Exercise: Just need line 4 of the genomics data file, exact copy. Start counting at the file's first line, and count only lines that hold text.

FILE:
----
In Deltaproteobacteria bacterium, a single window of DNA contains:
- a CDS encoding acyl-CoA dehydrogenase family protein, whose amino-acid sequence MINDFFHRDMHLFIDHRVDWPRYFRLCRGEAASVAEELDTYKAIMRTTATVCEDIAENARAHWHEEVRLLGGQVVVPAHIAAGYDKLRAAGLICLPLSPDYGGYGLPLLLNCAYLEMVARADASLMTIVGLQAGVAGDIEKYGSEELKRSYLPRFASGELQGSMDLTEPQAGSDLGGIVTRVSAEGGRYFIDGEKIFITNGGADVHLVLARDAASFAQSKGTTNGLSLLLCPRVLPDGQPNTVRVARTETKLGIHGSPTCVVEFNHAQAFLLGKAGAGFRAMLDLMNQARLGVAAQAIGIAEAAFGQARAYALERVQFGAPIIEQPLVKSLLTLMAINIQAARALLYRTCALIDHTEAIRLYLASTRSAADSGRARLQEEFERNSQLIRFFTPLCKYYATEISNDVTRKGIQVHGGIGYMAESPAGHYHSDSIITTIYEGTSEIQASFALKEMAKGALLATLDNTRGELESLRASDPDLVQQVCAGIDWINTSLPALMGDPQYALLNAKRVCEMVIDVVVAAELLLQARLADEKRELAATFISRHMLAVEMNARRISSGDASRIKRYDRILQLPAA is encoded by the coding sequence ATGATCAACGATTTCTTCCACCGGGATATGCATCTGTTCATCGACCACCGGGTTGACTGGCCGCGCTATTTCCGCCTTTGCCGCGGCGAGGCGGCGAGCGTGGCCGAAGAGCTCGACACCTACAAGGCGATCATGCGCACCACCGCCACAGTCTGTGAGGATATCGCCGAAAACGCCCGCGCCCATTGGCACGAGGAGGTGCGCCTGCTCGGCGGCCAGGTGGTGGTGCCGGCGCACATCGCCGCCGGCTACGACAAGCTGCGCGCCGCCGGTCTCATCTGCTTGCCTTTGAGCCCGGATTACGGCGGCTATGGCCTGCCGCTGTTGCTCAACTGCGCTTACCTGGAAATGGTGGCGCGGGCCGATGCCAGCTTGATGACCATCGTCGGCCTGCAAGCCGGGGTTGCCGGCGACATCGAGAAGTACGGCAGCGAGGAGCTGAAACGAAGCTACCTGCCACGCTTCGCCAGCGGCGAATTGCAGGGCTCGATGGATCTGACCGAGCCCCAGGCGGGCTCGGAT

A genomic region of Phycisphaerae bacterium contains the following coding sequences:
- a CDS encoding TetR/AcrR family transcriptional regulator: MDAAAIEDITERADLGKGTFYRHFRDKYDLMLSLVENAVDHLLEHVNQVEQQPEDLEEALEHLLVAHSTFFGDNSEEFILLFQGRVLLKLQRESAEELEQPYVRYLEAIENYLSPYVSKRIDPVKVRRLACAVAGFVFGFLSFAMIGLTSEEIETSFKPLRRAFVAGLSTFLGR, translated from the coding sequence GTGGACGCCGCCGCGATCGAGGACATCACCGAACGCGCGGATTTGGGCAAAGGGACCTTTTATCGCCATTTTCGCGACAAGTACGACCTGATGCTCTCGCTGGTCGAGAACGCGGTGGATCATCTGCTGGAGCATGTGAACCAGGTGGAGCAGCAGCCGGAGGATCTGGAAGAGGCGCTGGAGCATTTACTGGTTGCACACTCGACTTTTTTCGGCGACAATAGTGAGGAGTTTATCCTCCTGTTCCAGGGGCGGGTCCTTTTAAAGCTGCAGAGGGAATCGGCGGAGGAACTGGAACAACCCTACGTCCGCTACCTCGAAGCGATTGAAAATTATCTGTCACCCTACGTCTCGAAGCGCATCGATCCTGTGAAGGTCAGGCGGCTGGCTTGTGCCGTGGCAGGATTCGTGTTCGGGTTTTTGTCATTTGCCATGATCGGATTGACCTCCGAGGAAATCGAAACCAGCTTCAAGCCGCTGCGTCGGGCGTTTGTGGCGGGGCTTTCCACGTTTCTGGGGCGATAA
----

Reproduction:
- a CDS encoding TetR/AcrR family transcriptional regulator: MDAAAIEDITERADLGKGTFYRHFRDKYDLMLSLVENAVDHLLEHVNQVEQQPEDLEEALEHLLVAHSTFFGDNSEEFILLFQGRVLLKLQRESAEELEQPYVRYLEAIENYLSPYVSKRIDPVKVRRLACAVAGFVFGFLSFAMIGLTSEEIETSFKPLRRAFVAGLSTFLGR, translated from the coding sequence GTGGACGCCGCCGCGATCGAGGACATCACCGAACGCGCGGATTTGGGCAAAGGGACCTTTTATCGCCATTTTCGCGACAAGTACGACCTGATGCTCTCGCTGGTCGAGAACGCGGTGGATCATCTGCTGGAGCATGTGAACCAGGTGGAGCAGCAGCCGGAGGATCTGGAAGAGGCGCTGGAGCATTTACTGGTTGCACACTCGACTTTTTTCGGCGACAATAGTGAGGAGTTTATCCTCCTGTTCCAGGGGCGGGTCCTTTTAAAGCTGCAGAGGGAATCGGCGGAGGAACTGGAACAACCCTACGTCCGCTACCTCGAAGCGATTGAAAATTATCTGTCACCCTACGTCTCGAAGCGCATCGATCCTGTGAAGGTCAGGCGGCTGGCTTGTGCCGTGGCAGGATTCGTGTTCGGGTTTTTGTCATTTGCCATGATCGGATTGACCTCCGAGGAAATCGAAACCAGCTTCAAGCCGCTGCGTCGGGCGTTTGTGGCGGGGCTTTCCACGTTTCTGGGGCGATAA